Review| Daughters of a Nation: A Black Suffragette Historical Romance Anthology

Review| Daughters of a Nation: A Black Suffragette Historical Romance AnthologyDaughters of a Nation: A Black Suffragette Historical Romance Anthology by Lena Hart, Piper Huguley, Kianna Alexander, Alyssa Cole
on November 1, 2016
Genres: Historical Romance
Pages: 370
Source: Self
Buy on Amazon

The fight for suffrage was long, hard, and carried out on many fronts.In Daughters of a Nation, a black suffragette historical romance anthology, Kianna Alexander, Alyssa Cole, Lena Hart, and Piper Huguley bring you four novellas full of spirit, hope, and, most importantly: LOVE.

With the election of 1868 underway, Madeline Asher's mission is clear: educate and enlist the freedmen of Nebraska to vote. But when Union veteran James Blakemore comes back into her life, Madeline must choose either him and the future they've always wanted--or the chance to shape a greater nation.

THE WASHERWOMAN'S WAR by Piper Huguley ​
1881: Mamie Harper, a new teacher at Atlanta Female Baptist Seminary, hears of mistreatment from her washerwomen students and tells them to strike. She re-encounters summer pastor Gabriel Harmon, who has other ideas to help the washerwomen. Will these combatants be able to win in the war of love?

A RADIANT SOUL by Kianna Alexander
In 1881, Sarah Webster returns home to Fayetteville, NC for her mother's milestone birthday. Her suffrage work is unknown to her family. Carpenter Owen Markham is intrigued by Sarah, and her father is playing matchmaker. When Owen discovers Sarah's suffrage work, he's not sure a love match can be made.

LET US DREAM by Alyssa Cole
​Harlem - 1917. Cabaret owner Bertha Hines is focused on women winning the vote, but when ornery chef Amir Chowdhury shows up in her kitchen, he proves to be a delicious distraction. Sparks fly, but between the vice squad and unfair immigration laws, can they hold on to their growing love?

Well after the painful election, I needed a break from nonfiction and what better way than jumping back into romance with some historical romance and a reminder that as bad as you think you have it, times have been worse and people have preserved, so yes this is a romance but I loved how the authors weaved in actual historical figures, events and current attitudes at the time involving women suffrage and women of color suffrage…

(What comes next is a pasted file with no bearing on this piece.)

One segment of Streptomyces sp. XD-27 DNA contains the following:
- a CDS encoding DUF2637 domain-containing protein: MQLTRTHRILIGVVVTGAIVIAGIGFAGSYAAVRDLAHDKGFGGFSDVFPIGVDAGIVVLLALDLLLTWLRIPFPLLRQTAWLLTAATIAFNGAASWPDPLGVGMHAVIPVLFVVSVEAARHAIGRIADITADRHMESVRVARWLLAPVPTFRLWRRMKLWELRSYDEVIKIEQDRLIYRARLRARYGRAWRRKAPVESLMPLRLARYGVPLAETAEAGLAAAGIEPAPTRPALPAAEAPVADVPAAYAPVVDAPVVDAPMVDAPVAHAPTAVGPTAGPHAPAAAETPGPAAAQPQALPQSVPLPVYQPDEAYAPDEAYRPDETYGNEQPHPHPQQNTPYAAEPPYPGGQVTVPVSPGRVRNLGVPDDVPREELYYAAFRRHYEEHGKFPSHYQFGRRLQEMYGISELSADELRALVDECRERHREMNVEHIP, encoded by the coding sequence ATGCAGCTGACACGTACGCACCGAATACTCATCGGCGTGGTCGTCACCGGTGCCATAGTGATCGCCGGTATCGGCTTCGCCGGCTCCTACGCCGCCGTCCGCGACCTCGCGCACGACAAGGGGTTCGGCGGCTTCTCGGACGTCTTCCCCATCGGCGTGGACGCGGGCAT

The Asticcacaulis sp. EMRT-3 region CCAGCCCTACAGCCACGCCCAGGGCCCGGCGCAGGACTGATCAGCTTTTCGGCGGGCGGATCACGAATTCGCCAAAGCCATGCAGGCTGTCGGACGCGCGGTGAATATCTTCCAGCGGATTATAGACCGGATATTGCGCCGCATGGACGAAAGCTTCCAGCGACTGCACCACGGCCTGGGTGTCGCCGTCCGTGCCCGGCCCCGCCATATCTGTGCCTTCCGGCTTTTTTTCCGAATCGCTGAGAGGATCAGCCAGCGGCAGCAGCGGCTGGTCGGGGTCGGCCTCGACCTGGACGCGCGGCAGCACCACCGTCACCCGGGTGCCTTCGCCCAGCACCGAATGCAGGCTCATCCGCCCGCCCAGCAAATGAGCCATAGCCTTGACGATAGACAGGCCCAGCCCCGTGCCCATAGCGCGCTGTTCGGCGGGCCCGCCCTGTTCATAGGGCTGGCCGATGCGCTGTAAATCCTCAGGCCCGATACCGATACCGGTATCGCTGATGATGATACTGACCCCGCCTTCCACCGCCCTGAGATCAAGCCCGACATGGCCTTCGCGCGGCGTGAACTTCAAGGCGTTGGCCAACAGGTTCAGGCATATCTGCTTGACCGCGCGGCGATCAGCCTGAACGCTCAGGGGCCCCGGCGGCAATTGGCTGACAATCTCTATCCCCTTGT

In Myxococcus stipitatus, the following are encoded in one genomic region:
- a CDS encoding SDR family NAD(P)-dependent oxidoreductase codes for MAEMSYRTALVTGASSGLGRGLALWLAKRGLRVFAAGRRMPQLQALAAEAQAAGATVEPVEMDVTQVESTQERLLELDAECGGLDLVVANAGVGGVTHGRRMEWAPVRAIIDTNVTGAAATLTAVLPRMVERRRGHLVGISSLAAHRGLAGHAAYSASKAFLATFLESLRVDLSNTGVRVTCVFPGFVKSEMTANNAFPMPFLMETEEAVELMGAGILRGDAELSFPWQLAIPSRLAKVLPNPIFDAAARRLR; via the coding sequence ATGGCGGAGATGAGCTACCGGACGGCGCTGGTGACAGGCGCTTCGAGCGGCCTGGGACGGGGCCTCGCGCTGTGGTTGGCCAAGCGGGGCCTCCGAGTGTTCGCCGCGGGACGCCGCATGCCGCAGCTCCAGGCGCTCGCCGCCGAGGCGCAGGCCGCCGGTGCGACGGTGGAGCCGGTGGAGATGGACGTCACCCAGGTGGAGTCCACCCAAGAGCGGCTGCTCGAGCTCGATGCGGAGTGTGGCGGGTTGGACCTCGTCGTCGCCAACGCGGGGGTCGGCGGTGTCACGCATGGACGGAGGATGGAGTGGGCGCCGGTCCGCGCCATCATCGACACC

I am just saying Susan B Anthony only cared about certain women voting, fact.

The anthology starts off with In The Morning Sun, Lena Hart, one of the two explicit romances in the set. This one may trigger some readers. Both the hero and heroine will have to overcome their PTSD. Contrary to the books description I did not really get the focus on women voters as the heroine’s mission, although the author did tie it to the anthologies theme through the countries politics. The hero was seen primarily as a white male which made it inresting for a black woman during this time.

Picture credit & more on the strike here

The Washerwoman’s WarPiper Huguley, I was a little surprised this was one of my favorites. The story focused on a particular blockage to women voting and made for an interesting read truly kept me engaged. We get to see some resolution with this story for the women impacted. One of the sweeter reads, which I enjoyed. The hero and heroine complimented each other, it was funny seeing Mamie fight her not dating a minster rule. A rule I know many women have today…it ain’t easy being a first lady.

A Radiant Soul, Kianna Alexander, This story gives us an intimate look at two couples working towards voting rights, one for women and the other for men. It was interesting seeing the strong heroine Sarah check Owen on why women needed the right to vote now. This was a cute read. Very southern.

Let Us Dream, Alyssa Cole my other favorite. The author touched on history very rarely featured in romance books or historical books about women of color. We see heroine Cabaret owner Bertha standing up for women on the outskirts, those not protected by the law fighting to help them get the right to vote. I just loved her with Amir who faced some of the same issues in his own county being Muslim. But my favorite character was Miss Q! She was in charge of the number runners, oh I would love to see a book featuring her crew.

If you enjoy history, this is a good read with different takes on black women suffrage. I liked how the authors approached their stories from different angles. We have heroines from so called good backgrounds, two parent homes, single mother families, basically raised themselves, who end up in the city, territories or the south and with black or non black heroes. All based around suffrage, the authors also include a bibliography which was cool. There were a few books on the list I had already read and some I will be adding to my nonfiction tbr list.